One of the charms of this trail is that it is relatively flat, which allows visitors to enjoy the autumn leaves without having to stress about walking up a steep slope. There are plenty of resting spots on the way, including large rocks by the mountain valley where you can enjoy the sounds of the mountain stream while surround by the autumn trees.
 
The upper stream of Odae Stream that reflects the blue sky and red leaves not only serves as beautiful scenery but also has historical significance as it is where the natural resource exploitation of the Japanese took place during the Japanese colonial period from 1910 to 1945. The trees that were cut off from Mount Odae were floated on the stream to the Han River.  
 
Buddhist monks walk Seonjae Trail that connects Sangwon and Woljeong temples. [BAEK JONG-HYUN]

Buddhist monks walk Seonjae Trail that connects Sangwon and Woljeong temples. [BAEK JONG-HYUN]

Pilgrim's Trail

Seonjae Trail ends at Sangwon Temple, but here is also where another trail begins — a track to Birobong, one of the five highest peaks of Mount Odae that reaches 1,563 meters at the summit.
 
This path is more popular among Buddhists than mountain climbers because the trail leads to Sangwon Temple’s annex temple Jeokmyeolbogung (Treasure No. 1,995). It is one of the five Jeokmyeolbogung in Korea that refers to a place of worship that holds the Sakayamuni Buddha’s sarira, or relic.
 
Sangwon Temple's annex temple Jeokmyeolbogung.

Sangwon Temple's annex temple Jeokmyeolbogung.

In Buddhist terms, "Jeokmyeol" refers to the disappearance of agony. It is recorded in "The History of the Three Kingdoms" that the sarira was brought by monk Jajang (590-658) returning from Tang China who enshrined parts of Buddha’s sarira on the way to Birobong Peak.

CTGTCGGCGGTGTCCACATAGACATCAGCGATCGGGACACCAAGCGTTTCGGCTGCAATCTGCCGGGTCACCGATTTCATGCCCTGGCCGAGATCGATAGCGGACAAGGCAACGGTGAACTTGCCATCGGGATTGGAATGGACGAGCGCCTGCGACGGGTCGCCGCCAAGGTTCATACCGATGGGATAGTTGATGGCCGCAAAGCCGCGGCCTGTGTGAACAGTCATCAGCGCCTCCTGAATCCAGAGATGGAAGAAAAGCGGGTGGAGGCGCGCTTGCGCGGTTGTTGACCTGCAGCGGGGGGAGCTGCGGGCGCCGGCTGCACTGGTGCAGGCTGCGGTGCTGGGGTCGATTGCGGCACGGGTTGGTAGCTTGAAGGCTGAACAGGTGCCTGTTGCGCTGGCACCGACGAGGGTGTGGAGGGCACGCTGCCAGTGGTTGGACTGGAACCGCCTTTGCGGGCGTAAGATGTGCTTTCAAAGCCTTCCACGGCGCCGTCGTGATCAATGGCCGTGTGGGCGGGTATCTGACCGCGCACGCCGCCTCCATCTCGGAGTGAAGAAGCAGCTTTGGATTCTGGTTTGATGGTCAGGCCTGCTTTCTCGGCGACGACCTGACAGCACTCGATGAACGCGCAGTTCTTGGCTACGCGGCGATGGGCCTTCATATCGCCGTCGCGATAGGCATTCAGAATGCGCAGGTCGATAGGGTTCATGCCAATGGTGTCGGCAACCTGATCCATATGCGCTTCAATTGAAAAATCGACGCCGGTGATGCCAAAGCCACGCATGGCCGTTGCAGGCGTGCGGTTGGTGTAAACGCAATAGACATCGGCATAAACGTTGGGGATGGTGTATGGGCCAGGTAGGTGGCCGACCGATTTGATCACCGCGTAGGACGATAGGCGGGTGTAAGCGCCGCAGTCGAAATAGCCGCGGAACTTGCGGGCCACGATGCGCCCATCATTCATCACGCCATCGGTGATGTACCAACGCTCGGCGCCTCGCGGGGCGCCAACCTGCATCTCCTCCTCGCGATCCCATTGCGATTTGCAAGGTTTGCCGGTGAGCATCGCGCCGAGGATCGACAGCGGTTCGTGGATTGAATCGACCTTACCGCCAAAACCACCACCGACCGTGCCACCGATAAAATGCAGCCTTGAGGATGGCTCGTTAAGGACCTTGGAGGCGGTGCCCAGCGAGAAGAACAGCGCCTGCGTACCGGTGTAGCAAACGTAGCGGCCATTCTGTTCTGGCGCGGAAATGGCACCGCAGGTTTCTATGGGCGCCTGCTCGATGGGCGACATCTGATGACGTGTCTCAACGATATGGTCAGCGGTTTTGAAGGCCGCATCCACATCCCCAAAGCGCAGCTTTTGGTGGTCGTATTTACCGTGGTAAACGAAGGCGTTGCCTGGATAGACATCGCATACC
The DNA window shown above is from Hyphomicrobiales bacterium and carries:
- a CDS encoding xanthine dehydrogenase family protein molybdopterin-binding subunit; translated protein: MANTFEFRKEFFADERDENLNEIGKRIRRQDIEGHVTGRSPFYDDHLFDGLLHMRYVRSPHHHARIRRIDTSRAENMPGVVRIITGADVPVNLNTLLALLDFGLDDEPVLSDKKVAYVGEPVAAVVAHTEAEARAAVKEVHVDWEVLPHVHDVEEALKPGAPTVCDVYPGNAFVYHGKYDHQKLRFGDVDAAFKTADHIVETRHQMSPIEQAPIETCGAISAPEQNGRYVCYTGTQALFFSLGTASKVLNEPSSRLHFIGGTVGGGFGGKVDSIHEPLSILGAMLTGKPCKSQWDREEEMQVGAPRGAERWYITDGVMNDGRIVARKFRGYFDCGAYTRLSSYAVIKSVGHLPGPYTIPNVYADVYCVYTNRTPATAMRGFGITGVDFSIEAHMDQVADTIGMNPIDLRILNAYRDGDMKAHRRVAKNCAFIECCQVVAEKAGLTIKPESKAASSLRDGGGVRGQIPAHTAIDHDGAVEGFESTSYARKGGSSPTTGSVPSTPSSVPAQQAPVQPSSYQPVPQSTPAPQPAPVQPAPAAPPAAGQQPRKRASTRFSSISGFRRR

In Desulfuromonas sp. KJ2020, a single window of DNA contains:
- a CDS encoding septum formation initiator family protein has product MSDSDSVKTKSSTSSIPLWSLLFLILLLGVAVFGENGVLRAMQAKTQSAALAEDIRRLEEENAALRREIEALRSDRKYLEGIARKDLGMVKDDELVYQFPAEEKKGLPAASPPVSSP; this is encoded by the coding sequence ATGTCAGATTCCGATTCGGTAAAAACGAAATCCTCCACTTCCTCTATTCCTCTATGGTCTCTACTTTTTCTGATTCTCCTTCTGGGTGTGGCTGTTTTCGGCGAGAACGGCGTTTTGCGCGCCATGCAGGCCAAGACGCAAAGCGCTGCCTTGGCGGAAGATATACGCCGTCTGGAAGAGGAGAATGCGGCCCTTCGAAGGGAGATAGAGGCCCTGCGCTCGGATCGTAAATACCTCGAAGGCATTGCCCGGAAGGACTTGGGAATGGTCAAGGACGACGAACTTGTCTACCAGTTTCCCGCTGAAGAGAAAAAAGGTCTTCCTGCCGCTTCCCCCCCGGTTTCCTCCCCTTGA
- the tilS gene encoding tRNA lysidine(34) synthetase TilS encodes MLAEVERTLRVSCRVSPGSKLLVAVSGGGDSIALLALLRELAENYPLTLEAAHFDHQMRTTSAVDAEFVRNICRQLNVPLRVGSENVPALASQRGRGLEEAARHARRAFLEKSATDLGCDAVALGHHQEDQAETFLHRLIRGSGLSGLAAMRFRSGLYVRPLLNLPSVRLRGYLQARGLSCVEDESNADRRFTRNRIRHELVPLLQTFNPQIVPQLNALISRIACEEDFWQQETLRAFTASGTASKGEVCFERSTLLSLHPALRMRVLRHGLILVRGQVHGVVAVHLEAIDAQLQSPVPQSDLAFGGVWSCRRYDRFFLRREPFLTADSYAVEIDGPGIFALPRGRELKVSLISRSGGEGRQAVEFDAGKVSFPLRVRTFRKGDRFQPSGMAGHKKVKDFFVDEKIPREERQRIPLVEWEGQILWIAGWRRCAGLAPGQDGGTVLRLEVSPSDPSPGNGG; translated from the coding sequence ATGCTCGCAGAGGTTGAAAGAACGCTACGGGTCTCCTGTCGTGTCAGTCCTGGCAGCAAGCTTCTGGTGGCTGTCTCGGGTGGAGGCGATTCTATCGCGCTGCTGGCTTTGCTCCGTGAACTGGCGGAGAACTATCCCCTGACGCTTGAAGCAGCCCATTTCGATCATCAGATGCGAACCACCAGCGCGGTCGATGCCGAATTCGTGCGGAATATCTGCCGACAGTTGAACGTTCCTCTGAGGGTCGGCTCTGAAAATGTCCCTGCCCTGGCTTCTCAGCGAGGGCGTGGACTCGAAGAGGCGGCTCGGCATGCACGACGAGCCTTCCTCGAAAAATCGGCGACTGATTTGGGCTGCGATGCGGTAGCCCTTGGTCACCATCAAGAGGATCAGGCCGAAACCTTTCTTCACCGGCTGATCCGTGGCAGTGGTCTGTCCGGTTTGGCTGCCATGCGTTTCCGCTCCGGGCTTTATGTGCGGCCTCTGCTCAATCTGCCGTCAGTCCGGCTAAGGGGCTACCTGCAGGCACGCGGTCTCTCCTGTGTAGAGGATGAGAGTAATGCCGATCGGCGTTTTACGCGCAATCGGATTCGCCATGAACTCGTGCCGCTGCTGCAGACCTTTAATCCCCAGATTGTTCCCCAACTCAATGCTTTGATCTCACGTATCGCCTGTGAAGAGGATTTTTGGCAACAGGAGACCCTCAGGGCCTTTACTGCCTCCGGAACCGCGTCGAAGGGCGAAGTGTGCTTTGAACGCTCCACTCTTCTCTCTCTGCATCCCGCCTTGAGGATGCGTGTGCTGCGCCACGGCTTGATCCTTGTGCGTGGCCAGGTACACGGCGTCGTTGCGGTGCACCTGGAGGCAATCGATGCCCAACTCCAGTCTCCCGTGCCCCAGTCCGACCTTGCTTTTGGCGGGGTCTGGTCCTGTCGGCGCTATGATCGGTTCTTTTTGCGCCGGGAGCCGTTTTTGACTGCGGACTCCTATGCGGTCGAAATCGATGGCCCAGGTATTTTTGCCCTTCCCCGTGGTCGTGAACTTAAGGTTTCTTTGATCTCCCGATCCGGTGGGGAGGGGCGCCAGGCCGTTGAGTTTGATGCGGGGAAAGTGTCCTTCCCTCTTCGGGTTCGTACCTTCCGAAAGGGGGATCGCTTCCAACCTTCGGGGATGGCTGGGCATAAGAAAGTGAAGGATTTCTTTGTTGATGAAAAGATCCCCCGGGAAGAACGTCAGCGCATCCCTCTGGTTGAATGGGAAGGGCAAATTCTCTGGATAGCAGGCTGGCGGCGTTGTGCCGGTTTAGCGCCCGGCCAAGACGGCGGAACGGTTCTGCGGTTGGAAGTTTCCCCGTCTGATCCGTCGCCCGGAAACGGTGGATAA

To Jeokmyeolbogung requires a 1.7-kilometer walk uphill from Sangwon Temple, which is well-groomed with stairs and cut stones. After walking up the stairs for 30 minutes toward the peak, you will come across another annex temple of Sangwon Temple, Sajaam, in which five buildings were constructed on a slope to create a tier-like structure. The structure tucked deep in the woods appears as if it is floating about the tree tops. 
   
Sajaam, an annex temple of Sangwon Temple, is built on a slope to create a tier-like structure and is surrounded by vibrant autumn colors. [BAEK JONG-HYUN]

Sajaam, an annex temple of Sangwon Temple, is built on a slope to create a tier-like structure and is surrounded by vibrant autumn colors. [BAEK JONG-HYUN]

From Sajaam, just another 10-minute walk takes you to Jeokmyeolbogung. While a long queue of mountain climbers line Seonjae Trail, the pilgrim’s road is quiet and peaceful. 
 
Despite its significance as a Treasure, Jeokmyeolbogung keeps its modesty with a small shrine and a sarira pagoda. The shrine is filled with lanterns holding visitors’ wishes, as well as the Sakayamuni Buddha’s sarira.  
 
For those looking for an activity to uplift their spirits this fall, walking in a dense forest covered in autumn colors may soothe the mind. While perhaps not the most spectacular views, Jeokmyeolbogung and Sajaam present peaceful scenery that leaves a deep impression in troubled times.  
 
 
BY BAEK JONG-HYUN   [kim.yeonah@joongang.co.kr]